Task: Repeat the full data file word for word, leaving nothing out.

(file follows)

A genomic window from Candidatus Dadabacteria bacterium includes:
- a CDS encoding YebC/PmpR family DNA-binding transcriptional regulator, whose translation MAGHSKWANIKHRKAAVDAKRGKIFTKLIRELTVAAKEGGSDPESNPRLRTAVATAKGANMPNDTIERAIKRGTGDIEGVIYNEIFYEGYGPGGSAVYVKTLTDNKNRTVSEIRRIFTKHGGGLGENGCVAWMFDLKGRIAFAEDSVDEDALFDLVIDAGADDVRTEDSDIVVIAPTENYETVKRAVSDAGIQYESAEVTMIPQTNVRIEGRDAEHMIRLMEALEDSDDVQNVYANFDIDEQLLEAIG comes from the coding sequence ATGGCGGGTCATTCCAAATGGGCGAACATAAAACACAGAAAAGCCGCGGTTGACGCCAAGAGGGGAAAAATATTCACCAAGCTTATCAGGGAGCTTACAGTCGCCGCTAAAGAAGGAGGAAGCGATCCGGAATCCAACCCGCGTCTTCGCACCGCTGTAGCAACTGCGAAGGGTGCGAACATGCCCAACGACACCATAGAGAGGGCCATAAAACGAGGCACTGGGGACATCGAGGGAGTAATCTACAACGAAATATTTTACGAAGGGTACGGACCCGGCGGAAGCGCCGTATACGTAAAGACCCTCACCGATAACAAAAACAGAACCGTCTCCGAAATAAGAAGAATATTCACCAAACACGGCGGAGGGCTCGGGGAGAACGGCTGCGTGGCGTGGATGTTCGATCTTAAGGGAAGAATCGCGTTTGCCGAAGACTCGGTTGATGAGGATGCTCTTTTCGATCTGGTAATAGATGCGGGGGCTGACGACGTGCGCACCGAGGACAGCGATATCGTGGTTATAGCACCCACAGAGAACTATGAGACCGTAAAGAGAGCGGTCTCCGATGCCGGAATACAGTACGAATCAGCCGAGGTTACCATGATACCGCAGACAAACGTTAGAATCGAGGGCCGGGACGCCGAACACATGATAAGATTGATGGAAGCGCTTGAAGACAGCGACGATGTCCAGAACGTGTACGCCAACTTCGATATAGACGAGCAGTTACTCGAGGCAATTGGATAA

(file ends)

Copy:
A genomic window from Candidatus Dadabacteria bacterium includes:
- a CDS encoding YebC/PmpR family DNA-binding transcriptional regulator, whose translation MAGHSKWANIKHRKAAVDAKRGKIFTKLIRELTVAAKEGGSDPESNPRLRTAVATAKGANMPNDTIERAIKRGTGDIEGVIYNEIFYEGYGPGGSAVYVKTLTDNKNRTVSEIRRIFTKHGGGLGENGCVAWMFDLKGRIAFAEDSVDEDALFDLVIDAGADDVRTEDSDIVVIAPTENYETVKRAVSDAGIQYESAEVTMIPQTNVRIEGRDAEHMIRLMEALEDSDDVQNVYANFDIDEQLLEAIG comes from the coding sequence ATGGCGGGTCATTCCAAATGGGCGAACATAAAACACAGAAAAGCCGCGGTTGACGCCAAGAGGGGAAAAATATTCACCAAGCTTATCAGGGAGCTTACAGTCGCCGCTAAAGAAGGAGGAAGCGATCCGGAATCCAACCCGCGTCTTCGCACCGCTGTAGCAACTGCGAAGGGTGCGAACATGCCCAACGACACCATAGAGAGGGCCATAAAACGAGGCACTGGGGACATCGAGGGAGTAATCTACAACGAAATATTTTACGAAGGGTACGGACCCGGCGGAAGCGCCGTATACGTAAAGACCCTCACCGATAACAAAAACAGAACCGTCTCCGAAATAAGAAGAATATTCACCAAACACGGCGGAGGGCTCGGGGAGAACGGCTGCGTGGCGTGGATGTTCGATCTTAAGGGAAGAATCGCGTTTGCCGAAGACTCGGTTGATGAGGATGCTCTTTTCGATCTGGTAATAGATGCGGGGGCTGACGACGTGCGCACCGAGGACAGCGATATCGTGGTTATAGCACCCACAGAGAACTATGAGACCGTAAAGAGAGCGGTCTCCGATGCCGGAATACAGTACGAATCAGCCGAGGTTACCATGATACCGCAGACAAACGTTAGAATCGAGGGCCGGGACGCCGAACACATGATAAGATTGATGGAAGCGCTTGAAGACAGCGACGATGTCCAGAACGTGTACGCCAACTTCGATATAGACGAGCAGTTACTCGAGGCAATTGGATAA